A Simple Sword
Boromir looked down at the bow in his hands, twisting it to and fro,
holding it gingerly as if it might burn him.
“Na, na, Master Boromir,” said Ingem, the arms master. “There is no
need to twist your face as if you were eating spinach; it is only a
“I find it distasteful,” said Boromir flatly. “I do not wish to train
“Distasteful, lad? Are ye out of your mind?”
As much as he disliked being called lad at a perfectly full grown
age of fourteen, Boromir did not respond to that. “It is not the sort
of weapon that I would use,” he said.
“But why, Master Boromir, unless this be another of your strange
“I do not have whims,” scoffed Boromir. “I see it as dishonorable
to stand at a safe distance and pick off your opponents like flies.
Give me but a sword in my hand, and I will show the enemy that I can
defeat them with no more tricks to me than a newborn babe. Face to
face. Man to man. Simple. Fair.”
Ingem sighed, and put a hand on the young man’s shoulders. “Ai,
Master Boromir, but you are full of ideals, as was your father before
you when he was in my care. But there is a difference between using
every advantage and showing dishonor. The enemy uses bows, and he
expects that we shall use them. Would you not also see it as folly to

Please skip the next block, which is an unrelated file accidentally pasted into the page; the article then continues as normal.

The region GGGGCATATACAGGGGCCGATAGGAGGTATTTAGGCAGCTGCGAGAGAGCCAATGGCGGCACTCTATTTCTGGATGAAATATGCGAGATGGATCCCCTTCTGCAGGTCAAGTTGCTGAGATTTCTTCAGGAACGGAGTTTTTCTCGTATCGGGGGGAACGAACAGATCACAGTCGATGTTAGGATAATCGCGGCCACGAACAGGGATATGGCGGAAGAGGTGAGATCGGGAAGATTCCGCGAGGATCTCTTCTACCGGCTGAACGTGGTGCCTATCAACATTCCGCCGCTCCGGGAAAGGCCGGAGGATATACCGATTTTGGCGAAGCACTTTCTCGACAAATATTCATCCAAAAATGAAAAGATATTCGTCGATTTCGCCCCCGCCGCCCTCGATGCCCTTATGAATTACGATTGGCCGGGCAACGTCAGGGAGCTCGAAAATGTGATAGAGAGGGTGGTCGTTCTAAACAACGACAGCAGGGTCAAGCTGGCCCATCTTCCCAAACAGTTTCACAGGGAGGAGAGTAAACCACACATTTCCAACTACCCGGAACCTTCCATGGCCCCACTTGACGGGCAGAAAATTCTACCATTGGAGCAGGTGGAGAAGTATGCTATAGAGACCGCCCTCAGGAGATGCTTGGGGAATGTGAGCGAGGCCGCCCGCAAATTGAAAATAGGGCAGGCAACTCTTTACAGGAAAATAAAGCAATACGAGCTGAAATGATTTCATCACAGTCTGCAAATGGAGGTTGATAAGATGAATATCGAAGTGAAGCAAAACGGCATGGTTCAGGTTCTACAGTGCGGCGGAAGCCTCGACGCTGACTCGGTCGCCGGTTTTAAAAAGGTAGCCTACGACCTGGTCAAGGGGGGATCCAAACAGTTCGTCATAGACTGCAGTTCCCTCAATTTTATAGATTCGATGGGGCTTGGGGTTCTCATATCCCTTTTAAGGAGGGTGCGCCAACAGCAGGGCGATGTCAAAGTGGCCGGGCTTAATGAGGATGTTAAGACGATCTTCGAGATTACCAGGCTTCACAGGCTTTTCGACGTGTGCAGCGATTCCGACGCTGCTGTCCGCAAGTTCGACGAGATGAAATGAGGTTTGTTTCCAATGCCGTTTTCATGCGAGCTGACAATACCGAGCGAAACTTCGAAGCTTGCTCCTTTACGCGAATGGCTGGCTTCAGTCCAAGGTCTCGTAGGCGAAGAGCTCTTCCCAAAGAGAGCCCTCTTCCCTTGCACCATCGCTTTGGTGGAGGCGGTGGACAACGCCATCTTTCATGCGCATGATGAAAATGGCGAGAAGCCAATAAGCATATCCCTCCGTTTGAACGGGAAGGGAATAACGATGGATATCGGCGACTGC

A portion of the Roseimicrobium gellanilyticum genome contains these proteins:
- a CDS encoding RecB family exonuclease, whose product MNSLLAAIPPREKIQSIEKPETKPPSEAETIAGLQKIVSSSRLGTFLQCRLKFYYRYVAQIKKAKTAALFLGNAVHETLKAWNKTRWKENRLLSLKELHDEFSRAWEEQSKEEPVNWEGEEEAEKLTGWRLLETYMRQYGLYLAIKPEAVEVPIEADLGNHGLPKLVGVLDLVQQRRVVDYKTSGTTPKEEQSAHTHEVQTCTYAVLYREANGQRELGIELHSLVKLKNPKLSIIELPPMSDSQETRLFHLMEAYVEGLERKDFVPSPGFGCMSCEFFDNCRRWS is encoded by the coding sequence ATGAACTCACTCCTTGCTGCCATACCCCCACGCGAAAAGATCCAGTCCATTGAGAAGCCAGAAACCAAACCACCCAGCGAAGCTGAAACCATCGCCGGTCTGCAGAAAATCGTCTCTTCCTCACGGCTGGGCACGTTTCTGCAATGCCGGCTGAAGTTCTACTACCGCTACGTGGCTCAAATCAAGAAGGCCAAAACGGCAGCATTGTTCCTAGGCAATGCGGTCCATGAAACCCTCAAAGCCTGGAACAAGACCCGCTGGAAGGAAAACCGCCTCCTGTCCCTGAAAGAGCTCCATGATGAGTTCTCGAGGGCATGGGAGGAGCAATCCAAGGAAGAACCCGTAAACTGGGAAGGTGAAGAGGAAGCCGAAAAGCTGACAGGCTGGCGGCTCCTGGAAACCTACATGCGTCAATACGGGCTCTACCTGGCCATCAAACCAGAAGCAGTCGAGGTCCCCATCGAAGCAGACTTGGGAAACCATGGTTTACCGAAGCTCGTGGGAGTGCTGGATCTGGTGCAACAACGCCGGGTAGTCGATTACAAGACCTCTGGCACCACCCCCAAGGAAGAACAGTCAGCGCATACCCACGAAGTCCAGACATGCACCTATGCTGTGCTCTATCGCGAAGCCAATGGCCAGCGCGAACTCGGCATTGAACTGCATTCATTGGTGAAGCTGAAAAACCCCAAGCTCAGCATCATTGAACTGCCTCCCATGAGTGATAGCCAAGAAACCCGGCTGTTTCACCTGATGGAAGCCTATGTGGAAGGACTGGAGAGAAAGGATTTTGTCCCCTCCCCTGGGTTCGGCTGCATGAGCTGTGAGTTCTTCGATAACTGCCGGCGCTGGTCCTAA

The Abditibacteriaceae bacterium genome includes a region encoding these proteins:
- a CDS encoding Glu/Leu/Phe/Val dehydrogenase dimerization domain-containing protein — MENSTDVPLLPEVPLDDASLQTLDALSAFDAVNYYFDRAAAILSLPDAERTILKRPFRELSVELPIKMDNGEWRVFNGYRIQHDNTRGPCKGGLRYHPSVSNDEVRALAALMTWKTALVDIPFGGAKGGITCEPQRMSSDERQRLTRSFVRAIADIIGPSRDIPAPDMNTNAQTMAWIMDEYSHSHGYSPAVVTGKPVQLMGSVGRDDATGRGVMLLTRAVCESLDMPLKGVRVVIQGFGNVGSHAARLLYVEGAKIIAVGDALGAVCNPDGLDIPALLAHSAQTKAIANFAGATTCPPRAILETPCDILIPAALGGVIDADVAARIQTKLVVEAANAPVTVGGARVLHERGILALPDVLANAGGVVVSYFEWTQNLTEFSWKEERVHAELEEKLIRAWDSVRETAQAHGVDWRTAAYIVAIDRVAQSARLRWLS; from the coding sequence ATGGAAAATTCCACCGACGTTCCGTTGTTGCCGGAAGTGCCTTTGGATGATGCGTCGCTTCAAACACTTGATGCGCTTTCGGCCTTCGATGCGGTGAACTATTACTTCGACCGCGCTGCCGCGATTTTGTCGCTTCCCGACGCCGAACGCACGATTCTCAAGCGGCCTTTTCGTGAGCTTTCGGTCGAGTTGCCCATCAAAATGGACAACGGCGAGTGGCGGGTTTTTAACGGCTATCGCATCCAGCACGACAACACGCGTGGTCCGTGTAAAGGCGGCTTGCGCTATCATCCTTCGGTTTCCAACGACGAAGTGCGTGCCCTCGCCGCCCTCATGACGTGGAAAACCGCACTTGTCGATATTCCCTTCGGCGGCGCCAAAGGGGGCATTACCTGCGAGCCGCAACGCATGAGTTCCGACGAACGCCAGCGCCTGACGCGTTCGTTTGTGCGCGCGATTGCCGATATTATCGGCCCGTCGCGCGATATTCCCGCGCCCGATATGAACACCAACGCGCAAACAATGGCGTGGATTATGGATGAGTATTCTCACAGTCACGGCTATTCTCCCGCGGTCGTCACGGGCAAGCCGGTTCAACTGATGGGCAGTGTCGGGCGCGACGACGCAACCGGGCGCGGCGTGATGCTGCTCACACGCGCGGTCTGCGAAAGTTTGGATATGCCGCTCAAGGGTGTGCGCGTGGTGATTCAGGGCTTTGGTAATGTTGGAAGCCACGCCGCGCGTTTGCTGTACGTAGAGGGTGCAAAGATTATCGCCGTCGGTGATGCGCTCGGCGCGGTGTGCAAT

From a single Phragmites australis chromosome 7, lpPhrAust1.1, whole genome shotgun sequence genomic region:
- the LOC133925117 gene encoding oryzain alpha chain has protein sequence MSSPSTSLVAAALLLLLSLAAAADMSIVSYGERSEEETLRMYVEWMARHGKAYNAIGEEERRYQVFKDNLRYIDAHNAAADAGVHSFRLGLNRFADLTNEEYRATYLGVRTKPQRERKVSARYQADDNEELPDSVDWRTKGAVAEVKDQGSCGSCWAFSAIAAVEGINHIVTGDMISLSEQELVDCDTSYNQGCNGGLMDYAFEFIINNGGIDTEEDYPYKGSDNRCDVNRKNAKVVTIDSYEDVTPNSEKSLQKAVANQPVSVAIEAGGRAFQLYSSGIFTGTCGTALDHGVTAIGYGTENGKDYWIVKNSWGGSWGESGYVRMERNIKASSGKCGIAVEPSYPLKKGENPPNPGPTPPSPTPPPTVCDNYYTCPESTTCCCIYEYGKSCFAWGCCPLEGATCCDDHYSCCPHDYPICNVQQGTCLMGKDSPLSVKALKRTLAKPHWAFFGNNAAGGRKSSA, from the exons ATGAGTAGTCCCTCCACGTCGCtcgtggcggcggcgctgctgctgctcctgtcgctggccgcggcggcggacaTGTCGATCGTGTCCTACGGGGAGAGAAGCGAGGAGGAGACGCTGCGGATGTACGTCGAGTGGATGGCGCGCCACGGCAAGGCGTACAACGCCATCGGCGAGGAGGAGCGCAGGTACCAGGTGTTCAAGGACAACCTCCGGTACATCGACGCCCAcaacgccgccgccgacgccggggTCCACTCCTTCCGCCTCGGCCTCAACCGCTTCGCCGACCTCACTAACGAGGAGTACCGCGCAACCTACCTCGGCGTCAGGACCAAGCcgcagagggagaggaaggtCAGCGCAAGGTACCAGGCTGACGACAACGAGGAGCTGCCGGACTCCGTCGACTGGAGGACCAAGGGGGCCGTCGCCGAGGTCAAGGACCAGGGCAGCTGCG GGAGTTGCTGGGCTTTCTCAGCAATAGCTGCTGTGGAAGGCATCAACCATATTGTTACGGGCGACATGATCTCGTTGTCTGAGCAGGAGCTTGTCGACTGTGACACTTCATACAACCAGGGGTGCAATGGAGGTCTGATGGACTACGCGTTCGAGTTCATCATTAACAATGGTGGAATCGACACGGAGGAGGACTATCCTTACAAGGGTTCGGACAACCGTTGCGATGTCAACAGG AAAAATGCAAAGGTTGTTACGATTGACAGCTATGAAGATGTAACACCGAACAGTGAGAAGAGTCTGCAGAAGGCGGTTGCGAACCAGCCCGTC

stand back and let men be slaughtered from a distance when the odds
could be evened at least.”
Boromir shook his head. “I do not deny that they are useful things,
these longbows. But I am no clever man, no scholar; I do not fight with
detailed strategies. Let others train with these weapons, but I wish
only for a simple sword in my right hand, and enemies of Gondor that I
may defeat. I wish for nothing more.”
“Na, but you are strange, Master Boromir,” said Ingem, with an
illusive smile. “I would say that you would die with that simple sword
in your hand, for lack of understanding how all parts of an army work
together, even if you do not choose to use them—but, I cannot keep from
saying that you are the greatest swordsman who has trained beneath me.
Perhaps, for you, a sword will be enough.”
“Well, I will not train with a bow, in any case,” responded Boromir
lightly but firmly. “And if I die in the service of Gondor because I do
not understand warfare, let it be so.”
“You would train with a bow if I demanded it of you,” said Ingem
huffily. “I am your teacher, and though you be Steward’s son, you will
do what I say.”
There was a pause, as Boromir met the gaze of the arms master with
equal amounts of determination and wheedling in his glance.
Ingem sighed. “But, you need not train with a bow. Put on your
armor! I may not have you shoot today until your arm detaches from your
body, but a sword will do as well as a bow in that matter.”
And with a grin, Boromir ran eagerly and in a manner not quite as
grown-up as he would have wished to find his favorite weapon.